If indeed Pluto is slightly larger than we thought then it leads to a whole train of new conclusions. Bigger size paired with the mass that we already knew very well, connotes lower density which in turn implies higher proportion of ice than we previously thought. If indeed Pluto has has more ice layered on its rocks then it hint troposphere lower than we had thought. A larger diameter than thought also makes its atmosphere thinner than anticipated.
These results would impel a complete revision of the atmospheric as well icy and rocky interior models of Pluto. Smaller-but- 27% more heavier Eris means greater density contrast between it and Pluto hinting at very different histories for the two worlds.
Pluto is not dead
Being that far, so small, planetologist, considered Pluto to be dead or only active perhaps due to tidal influences of its moons. First of high resolution close-up images of the Pluto show number of mountains which are about young, icy and about 11,000ft tall. Astronomers estimate that the mountains, ascend from bedrock of water-ice and are likely less than 100 million years old; younger than the Himalayas.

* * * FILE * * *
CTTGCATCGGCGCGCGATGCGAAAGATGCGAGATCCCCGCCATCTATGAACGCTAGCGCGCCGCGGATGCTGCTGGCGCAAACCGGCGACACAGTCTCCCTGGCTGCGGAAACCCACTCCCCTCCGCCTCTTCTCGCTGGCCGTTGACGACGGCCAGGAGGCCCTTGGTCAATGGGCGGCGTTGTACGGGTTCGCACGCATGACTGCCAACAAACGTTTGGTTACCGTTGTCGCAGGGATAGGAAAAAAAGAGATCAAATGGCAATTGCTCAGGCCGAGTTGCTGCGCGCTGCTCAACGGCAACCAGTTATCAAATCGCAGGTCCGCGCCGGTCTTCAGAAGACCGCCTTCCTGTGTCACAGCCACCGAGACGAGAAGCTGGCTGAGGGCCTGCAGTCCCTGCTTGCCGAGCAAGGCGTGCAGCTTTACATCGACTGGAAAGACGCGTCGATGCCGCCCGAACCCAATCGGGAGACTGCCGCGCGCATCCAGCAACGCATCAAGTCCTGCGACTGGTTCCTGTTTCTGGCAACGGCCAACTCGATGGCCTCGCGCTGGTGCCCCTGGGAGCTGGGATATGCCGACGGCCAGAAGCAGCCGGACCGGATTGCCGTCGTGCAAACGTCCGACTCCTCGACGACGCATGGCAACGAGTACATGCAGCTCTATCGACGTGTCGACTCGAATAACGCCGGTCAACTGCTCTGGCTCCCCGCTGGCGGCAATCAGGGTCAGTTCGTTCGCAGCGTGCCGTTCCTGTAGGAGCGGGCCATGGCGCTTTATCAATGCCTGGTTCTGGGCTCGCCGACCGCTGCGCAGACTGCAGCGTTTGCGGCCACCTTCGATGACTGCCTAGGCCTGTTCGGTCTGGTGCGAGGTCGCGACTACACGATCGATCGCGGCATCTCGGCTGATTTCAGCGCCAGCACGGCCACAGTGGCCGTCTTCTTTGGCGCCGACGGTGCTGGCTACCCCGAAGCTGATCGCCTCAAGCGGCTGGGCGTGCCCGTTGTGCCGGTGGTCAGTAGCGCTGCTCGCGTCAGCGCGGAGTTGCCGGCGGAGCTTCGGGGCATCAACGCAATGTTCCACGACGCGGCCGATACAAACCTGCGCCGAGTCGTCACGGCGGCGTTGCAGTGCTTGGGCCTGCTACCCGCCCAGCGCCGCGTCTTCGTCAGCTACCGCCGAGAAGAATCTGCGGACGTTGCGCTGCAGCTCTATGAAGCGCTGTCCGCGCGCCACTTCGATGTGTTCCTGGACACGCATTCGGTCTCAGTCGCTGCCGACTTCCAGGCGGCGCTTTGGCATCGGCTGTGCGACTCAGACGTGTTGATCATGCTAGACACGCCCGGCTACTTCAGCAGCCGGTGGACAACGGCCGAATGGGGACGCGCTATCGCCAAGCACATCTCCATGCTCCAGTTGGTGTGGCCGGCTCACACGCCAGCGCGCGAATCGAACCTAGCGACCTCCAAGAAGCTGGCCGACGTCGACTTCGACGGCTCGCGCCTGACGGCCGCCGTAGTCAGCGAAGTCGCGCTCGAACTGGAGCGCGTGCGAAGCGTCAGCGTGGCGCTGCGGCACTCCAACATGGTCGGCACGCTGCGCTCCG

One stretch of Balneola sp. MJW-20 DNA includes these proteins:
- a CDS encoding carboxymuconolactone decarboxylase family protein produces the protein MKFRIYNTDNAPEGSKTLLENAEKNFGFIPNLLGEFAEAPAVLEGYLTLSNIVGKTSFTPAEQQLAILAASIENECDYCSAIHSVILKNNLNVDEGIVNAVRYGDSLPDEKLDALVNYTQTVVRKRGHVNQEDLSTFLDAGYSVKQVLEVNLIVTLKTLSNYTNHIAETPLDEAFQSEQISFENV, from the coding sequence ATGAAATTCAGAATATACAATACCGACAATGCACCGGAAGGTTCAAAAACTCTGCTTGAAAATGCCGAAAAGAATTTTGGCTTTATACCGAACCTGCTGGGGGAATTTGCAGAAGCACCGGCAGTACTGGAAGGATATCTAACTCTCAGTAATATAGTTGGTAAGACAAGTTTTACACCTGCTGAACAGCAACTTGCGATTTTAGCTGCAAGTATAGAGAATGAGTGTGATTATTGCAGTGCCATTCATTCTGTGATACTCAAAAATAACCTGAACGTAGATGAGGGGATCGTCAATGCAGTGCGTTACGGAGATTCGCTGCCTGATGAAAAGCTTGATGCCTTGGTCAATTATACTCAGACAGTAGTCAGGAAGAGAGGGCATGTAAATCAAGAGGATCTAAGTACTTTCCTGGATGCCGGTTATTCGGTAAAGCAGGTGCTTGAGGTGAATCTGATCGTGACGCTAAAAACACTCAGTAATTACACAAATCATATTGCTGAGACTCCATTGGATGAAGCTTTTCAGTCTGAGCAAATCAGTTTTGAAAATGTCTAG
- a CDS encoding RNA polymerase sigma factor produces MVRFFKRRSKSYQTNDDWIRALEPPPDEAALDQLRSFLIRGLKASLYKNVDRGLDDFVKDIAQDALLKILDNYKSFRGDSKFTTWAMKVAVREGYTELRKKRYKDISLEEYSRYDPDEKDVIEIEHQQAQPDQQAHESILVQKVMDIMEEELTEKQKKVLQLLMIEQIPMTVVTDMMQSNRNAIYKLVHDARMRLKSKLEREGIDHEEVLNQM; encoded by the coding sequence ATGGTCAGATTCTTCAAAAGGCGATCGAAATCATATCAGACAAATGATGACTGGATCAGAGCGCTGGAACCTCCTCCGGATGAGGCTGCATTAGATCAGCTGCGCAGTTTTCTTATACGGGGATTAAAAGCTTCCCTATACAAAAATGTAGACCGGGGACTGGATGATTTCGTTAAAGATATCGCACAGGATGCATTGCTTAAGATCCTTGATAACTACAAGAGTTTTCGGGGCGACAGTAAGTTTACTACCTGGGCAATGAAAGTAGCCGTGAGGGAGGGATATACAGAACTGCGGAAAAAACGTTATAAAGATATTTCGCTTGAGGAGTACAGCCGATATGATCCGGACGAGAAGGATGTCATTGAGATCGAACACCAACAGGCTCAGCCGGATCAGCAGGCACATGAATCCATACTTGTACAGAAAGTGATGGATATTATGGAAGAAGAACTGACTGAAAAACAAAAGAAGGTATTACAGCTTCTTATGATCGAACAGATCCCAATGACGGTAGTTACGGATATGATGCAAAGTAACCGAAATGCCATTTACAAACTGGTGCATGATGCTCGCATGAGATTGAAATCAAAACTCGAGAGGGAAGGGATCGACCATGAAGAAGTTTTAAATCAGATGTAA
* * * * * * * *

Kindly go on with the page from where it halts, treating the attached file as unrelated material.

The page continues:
Scientists have expected to find ice geysers and cryovolcanoes, but no evidence seems to be present in these images. New Horizons has confirmed the existence of a polar cap on Pluto. Spectral measurements have shown that the methane absorption bands are much weaker in the dark regions as compared to the polar regions indicating that polar regions are compositionally very different from the dark regions. Further images reveal a potential snow cap, a mysterious elongated dark feature at the equator, which has been dubbed the “whale”, and a large heart-shaped bright region measuring about 2000 km across. To honour the discoverer of Pluto, the heart shaped region has been named after Clyde W. Tombaugh. Zoom into these high-res images surprisingly show not a single impact crate. Topography as revealed by the high-res images indicate internal activity implying Pluto is not a dead plane but active.
New Face of Charon